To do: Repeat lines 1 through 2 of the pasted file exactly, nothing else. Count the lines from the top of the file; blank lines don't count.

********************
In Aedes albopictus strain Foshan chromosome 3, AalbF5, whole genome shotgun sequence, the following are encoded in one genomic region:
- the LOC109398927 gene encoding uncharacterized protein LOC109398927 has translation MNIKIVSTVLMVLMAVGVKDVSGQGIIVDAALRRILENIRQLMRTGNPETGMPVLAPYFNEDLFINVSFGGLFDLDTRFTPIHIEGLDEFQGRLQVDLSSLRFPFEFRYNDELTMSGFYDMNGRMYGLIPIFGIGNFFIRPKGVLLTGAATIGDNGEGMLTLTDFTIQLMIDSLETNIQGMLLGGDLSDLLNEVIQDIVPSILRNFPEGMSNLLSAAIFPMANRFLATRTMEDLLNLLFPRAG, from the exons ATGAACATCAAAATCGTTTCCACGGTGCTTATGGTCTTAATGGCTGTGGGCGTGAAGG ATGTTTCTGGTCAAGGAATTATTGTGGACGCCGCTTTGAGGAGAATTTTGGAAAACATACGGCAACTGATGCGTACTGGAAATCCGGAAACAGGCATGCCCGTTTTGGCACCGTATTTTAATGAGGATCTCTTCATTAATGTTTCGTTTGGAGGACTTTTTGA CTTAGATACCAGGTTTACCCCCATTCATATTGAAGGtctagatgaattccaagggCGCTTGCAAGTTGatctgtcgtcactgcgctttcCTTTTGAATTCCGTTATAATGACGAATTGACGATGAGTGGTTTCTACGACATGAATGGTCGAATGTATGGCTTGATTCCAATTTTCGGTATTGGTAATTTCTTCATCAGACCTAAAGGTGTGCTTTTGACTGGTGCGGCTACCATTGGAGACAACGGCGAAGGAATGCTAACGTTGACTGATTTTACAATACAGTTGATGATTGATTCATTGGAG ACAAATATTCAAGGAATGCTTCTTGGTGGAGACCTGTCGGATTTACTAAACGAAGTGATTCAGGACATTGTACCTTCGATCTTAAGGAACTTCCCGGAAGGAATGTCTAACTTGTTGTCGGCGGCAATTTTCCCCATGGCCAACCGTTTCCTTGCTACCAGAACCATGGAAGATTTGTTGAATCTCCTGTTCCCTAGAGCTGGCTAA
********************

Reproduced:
In Aedes albopictus strain Foshan chromosome 3, AalbF5, whole genome shotgun sequence, the following are encoded in one genomic region:
- the LOC109398927 gene encoding uncharacterized protein LOC109398927 has translation MNIKIVSTVLMVLMAVGVKDVSGQGIIVDAALRRILENIRQLMRTGNPETGMPVLAPYFNEDLFINVSFGGLFDLDTRFTPIHIEGLDEFQGRLQVDLSSLRFPFEFRYNDELTMSGFYDMNGRMYGLIPIFGIGNFFIRPKGVLLTGAATIGDNGEGMLTLTDFTIQLMIDSLETNIQGMLLGGDLSDLLNEVIQDIVPSILRNFPEGMSNLLSAAIFPMANRFLATRTMEDLLNLLFPRAG, from the exons ATGAACATCAAAATCGTTTCCACGGTGCTTATGGTCTTAATGGCTGTGGGCGTGAAGG ATGTTTCTGGTCAAGGAATTATTGTGGACGCCGCTTTGAGGAGAATTTTGGAAAACATACGGCAACTGATGCGTACTGGAAATCCGGAAACAGGCATGCCCGTTTTGGCACCGTATTTTAATGAGGATCTCTTCATTAATGTTTCGTTTGGAGGACTTTTTGA CTTAGATACCAGGTTTACCCCCATTCATATTGAAGGtctagatgaattccaagggCGCTTGCAAGTTGatctgtcgtcactgcgctttcCTTTTGAATTCCGTTATAATGACGAATTGACGATGAGTGGTTTCTACGACATGAATGGTCGAATGTATGGCTTGATTCCAATTTTCGGTATTGGTAATTTCTTCATCAGACCTAAAGGTGTGCTTTTGACTGGTGCGGCTACCATTGGAGACAACGGCGAAGGAATGCTAACGTTGACTGATTTTACAATACAGTTGATGATTGATTCATTGGAG ACAAATATTCAAGGAATGCTTCTTGGTGGAGACCTGTCGGATTTACTAAACGAAGTGATTCAGGACATTGTACCTTCGATCTTAAGGAACTTCCCGGAAGGAATGTCTAACTTGTTGTCGGCGGCAATTTTCCCCATGGCCAACCGTTTCCTTGCTACCAGAACCATGGAAGATTTGTTGAATCTCCTGTTCCCTAGAGCTGGCTAA